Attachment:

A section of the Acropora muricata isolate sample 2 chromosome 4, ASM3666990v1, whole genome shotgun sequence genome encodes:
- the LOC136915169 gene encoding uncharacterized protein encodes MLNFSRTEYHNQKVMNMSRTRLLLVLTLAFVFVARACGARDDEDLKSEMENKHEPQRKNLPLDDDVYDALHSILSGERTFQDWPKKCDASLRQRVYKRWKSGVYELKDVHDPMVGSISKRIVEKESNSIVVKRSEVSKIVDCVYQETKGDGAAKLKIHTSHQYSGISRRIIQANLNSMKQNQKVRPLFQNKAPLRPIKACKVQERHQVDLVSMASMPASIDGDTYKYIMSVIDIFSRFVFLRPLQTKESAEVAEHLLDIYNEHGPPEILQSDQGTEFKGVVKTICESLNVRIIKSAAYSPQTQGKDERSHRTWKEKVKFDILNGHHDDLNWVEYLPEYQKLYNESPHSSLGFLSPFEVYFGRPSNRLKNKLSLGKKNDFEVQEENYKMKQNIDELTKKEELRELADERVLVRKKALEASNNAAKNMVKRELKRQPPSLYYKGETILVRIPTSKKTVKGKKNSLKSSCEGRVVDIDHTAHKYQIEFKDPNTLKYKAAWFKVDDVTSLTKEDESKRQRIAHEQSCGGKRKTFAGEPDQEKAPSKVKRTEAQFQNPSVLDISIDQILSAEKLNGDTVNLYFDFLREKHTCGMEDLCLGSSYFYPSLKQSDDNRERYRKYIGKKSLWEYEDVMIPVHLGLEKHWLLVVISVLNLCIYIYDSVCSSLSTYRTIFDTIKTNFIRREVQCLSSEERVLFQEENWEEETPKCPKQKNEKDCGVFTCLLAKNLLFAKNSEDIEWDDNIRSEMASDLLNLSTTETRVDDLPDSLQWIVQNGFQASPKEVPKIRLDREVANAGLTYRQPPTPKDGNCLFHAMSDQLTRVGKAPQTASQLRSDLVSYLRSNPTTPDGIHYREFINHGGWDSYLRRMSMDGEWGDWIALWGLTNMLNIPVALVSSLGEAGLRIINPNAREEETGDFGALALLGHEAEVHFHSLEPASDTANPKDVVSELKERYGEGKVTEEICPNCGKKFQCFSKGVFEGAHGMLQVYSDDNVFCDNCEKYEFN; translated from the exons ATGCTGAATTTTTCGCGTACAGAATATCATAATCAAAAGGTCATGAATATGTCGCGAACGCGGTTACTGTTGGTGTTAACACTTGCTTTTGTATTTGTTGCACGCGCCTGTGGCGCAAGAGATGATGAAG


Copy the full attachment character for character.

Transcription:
A section of the Acropora muricata isolate sample 2 chromosome 4, ASM3666990v1, whole genome shotgun sequence genome encodes:
- the LOC136915169 gene encoding uncharacterized protein encodes MLNFSRTEYHNQKVMNMSRTRLLLVLTLAFVFVARACGARDDEDLKSEMENKHEPQRKNLPLDDDVYDALHSILSGERTFQDWPKKCDASLRQRVYKRWKSGVYELKDVHDPMVGSISKRIVEKESNSIVVKRSEVSKIVDCVYQETKGDGAAKLKIHTSHQYSGISRRIIQANLNSMKQNQKVRPLFQNKAPLRPIKACKVQERHQVDLVSMASMPASIDGDTYKYIMSVIDIFSRFVFLRPLQTKESAEVAEHLLDIYNEHGPPEILQSDQGTEFKGVVKTICESLNVRIIKSAAYSPQTQGKDERSHRTWKEKVKFDILNGHHDDLNWVEYLPEYQKLYNESPHSSLGFLSPFEVYFGRPSNRLKNKLSLGKKNDFEVQEENYKMKQNIDELTKKEELRELADERVLVRKKALEASNNAAKNMVKRELKRQPPSLYYKGETILVRIPTSKKTVKGKKNSLKSSCEGRVVDIDHTAHKYQIEFKDPNTLKYKAAWFKVDDVTSLTKEDESKRQRIAHEQSCGGKRKTFAGEPDQEKAPSKVKRTEAQFQNPSVLDISIDQILSAEKLNGDTVNLYFDFLREKHTCGMEDLCLGSSYFYPSLKQSDDNRERYRKYIGKKSLWEYEDVMIPVHLGLEKHWLLVVISVLNLCIYIYDSVCSSLSTYRTIFDTIKTNFIRREVQCLSSEERVLFQEENWEEETPKCPKQKNEKDCGVFTCLLAKNLLFAKNSEDIEWDDNIRSEMASDLLNLSTTETRVDDLPDSLQWIVQNGFQASPKEVPKIRLDREVANAGLTYRQPPTPKDGNCLFHAMSDQLTRVGKAPQTASQLRSDLVSYLRSNPTTPDGIHYREFINHGGWDSYLRRMSMDGEWGDWIALWGLTNMLNIPVALVSSLGEAGLRIINPNAREEETGDFGALALLGHEAEVHFHSLEPASDTANPKDVVSELKERYGEGKVTEEICPNCGKKFQCFSKGVFEGAHGMLQVYSDDNVFCDNCEKYEFN; translated from the exons ATGCTGAATTTTTCGCGTACAGAATATCATAATCAAAAGGTCATGAATATGTCGCGAACGCGGTTACTGTTGGTGTTAACACTTGCTTTTGTATTTGTTGCACGCGCCTGTGGCGCAAGAGATGATGAAG